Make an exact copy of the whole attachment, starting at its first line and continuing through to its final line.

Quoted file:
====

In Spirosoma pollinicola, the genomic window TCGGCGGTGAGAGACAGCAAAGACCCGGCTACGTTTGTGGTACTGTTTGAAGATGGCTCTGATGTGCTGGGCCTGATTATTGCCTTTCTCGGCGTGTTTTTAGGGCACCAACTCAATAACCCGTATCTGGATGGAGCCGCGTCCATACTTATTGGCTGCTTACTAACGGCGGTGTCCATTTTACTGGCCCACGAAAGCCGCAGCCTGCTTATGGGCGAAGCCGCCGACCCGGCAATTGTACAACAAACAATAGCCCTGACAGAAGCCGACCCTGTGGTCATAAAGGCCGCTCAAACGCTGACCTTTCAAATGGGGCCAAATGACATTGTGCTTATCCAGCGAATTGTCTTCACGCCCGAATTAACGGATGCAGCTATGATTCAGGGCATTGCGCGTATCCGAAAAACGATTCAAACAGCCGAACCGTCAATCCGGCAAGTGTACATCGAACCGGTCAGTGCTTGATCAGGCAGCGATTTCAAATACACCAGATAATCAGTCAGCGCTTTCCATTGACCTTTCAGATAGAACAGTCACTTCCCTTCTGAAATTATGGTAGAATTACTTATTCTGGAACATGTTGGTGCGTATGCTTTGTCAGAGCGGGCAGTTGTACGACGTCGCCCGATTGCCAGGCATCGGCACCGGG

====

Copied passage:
In Spirosoma pollinicola, the genomic window TCGGCGGTGAGAGACAGCAAAGACCCGGCTACGTTTGTGGTACTGTTTGAAGATGGCTCTGATGTGCTGGGCCTGATTATTGCCTTTCTCGGCGTGTTTTTAGGGCACCAACTCAATAACCCGTATCTGGATGGAGCCGCGTCCATACTTATTGGCTGCTTACTAACGGCGGTGTCCATTTTACTGGCCCACGAAAGCCGCAGCCTGCTTATGGGCGAAGCCGCCGACCCGGCAATTGTACAACAAACAATAGCCCTGACAGAAGCCGACCCTGTGGTCATAAAGGCCGCTCAAACGCTGACCTTTCAAATGGGGCCAAATGACATTGTGCTTATCCAGCGAATTGTCTTCACGCCCGAATTAACGGATGCAGCTATGATTCAGGGCATTGCGCGTATCCGAAAAACGATTCAAACAGCCGAACCGTCAATCCGGCAAGTGTACATCGAACCGGTCAGTGCTTGATCAGGCAGCGATTTCAAATACACCAGATAATCAGTCAGCGCTTTCCATTGACCTTTCAGATAGAACAGTCACTTCCCTTCTGAAATTATGGTAGAATTACTTATTCTGGAACATGTTGGTGCGTATGCTTTGTCAGAGCGGGCAGTTGTACGACGTCGCCCGATTGCCAGGCATCGGCACCGGG